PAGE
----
B. Intended Audience: In this section, identify the specific readers of your business case, including your boss or the decision-maker plus any others who can influence the proposed purchase, such as the company’s stakeholders and even actual users. Keep in mind that your target audience should enable you to obtain the support and funding needed for the new office equipment.
C. Brief description/Executive Summary: The summary of your proposal needs to provide the relevant information needed by everyone involved in the decision-making process. Do more than just stating the problem or the need for the new office equipment; highlight the benefits and desired results.
For example, if you need a new network printer, cite the specific areas where the existing printer is no longer able to fulfil operational needs (e.g. print capacity, speed, accuracy, user access, security, network adaptability, or maintenance costs).
Explain how the new office equipment can be the solution and provide other desired results - like improved productivity, lower operating costs, enhanced security and better return on investment (ROI).
D. Alternatives: Present all the options you have to address your current need, including the top three pieces of office equipment you have researched.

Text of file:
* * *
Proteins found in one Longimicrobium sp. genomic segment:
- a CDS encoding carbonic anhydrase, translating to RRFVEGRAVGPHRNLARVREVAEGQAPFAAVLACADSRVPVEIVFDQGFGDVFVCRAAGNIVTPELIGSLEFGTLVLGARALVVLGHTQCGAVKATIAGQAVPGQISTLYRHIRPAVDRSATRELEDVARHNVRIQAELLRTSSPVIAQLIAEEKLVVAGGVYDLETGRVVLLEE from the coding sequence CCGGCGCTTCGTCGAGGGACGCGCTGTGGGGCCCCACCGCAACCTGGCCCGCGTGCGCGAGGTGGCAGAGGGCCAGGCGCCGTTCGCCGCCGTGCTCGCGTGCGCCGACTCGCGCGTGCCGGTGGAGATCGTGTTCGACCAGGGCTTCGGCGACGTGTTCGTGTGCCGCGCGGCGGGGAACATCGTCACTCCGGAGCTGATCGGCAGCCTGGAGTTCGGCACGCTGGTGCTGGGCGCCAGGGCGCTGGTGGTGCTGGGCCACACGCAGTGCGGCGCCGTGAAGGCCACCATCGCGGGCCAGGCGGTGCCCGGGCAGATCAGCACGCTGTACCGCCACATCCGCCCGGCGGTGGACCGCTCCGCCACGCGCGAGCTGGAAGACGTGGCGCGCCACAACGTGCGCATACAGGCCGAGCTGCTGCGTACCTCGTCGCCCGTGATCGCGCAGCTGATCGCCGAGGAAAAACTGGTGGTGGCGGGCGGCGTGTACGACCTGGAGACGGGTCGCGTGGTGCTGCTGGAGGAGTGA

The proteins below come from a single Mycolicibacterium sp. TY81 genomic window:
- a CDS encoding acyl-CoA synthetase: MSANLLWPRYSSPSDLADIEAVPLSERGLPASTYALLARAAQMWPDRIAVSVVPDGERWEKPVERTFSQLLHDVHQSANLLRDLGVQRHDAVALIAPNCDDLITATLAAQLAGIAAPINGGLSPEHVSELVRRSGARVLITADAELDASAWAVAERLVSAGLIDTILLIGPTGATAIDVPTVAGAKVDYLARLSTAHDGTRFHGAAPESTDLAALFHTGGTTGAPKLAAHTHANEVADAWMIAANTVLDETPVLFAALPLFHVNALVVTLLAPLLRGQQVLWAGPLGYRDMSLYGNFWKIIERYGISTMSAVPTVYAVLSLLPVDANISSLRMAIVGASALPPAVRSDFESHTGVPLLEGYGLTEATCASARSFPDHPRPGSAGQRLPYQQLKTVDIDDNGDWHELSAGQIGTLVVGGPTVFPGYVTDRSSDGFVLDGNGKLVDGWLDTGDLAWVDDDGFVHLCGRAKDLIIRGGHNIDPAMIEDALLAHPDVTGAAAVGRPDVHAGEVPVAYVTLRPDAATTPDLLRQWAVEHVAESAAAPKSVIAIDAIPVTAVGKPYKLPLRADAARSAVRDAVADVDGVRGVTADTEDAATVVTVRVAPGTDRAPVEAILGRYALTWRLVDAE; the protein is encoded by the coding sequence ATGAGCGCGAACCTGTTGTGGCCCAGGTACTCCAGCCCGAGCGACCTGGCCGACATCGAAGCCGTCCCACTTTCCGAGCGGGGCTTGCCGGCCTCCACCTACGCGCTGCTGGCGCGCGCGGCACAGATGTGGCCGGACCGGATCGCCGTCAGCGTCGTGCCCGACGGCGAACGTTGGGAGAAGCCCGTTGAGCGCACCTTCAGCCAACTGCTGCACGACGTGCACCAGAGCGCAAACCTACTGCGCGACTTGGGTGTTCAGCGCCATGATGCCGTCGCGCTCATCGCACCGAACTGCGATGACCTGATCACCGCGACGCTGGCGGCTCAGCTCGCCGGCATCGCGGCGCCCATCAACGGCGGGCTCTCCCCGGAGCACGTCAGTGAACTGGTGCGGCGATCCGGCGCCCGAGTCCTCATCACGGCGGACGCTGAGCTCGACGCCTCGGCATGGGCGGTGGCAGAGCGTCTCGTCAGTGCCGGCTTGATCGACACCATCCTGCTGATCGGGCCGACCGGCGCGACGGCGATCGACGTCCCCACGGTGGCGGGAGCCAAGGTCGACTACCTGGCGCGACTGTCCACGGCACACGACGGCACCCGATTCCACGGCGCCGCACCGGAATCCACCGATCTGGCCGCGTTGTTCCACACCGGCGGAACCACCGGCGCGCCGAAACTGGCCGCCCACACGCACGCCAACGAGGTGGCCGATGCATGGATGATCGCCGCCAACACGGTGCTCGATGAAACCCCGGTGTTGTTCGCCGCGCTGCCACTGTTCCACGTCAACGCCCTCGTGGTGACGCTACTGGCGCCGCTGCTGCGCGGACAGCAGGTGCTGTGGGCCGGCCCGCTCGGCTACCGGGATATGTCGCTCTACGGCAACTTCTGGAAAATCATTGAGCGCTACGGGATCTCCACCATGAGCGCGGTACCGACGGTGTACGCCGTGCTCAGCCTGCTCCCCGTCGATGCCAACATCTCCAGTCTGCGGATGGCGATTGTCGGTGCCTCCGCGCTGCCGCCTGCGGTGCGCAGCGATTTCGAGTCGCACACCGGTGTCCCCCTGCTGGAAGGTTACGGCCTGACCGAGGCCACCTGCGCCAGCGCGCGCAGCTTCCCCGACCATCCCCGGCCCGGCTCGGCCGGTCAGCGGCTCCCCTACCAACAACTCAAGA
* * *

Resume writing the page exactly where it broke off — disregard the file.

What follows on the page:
For every alternative, present details like:
- Operating expenses
- Maintenance costs
- Any risks involved.
Then, explain the reasons why you have selected one specific piece of equipment over the other alternatives.
E. Benefits: What benefits are important for the company? Will the new office equipment provide increased productivity, cost savings, improved security, and better user access and experience?
Highlight benefits that would be important to your intended audience. Also, the benefits need to be realistic and measurable.
Include the return on investment (ROI). The formula for ROI is: ROI = (Benefits – costs) / costs. The ‘Benefits’ figure can be the amount of savings due to increased efficiency and lower maintenance costs.
F. Recommendations: State your recommendations towards the purchase of the new piece of office equipment. Highlight its features and the benefits for your company. Reiterate the ROI of the equipment in terms of years of service. It would be worth mentioning the brand or provider’s reputation in the market and the support they provide during purchase, implementation, and ongoing maintenance.
Your business case is an integral part of making positive changes in your work environment. This business case for equipment purchase template should enable you to convey your thoughts and clearly present the need for a new piece of equipment in your office.
Armed with your business case, your boss will have all the information needed to make an informed financial decision about the purchase - fully understanding the benefits for the company, now and in the future.
Printing is typically the third-highest business expense after rent and payroll, but it's often overlooked or calculated using only the sticker price. Download our Guide to Calculating Total Printing Costs to learn how to correctly assess your device's total cost of ownership and avoid unnecessary expenses.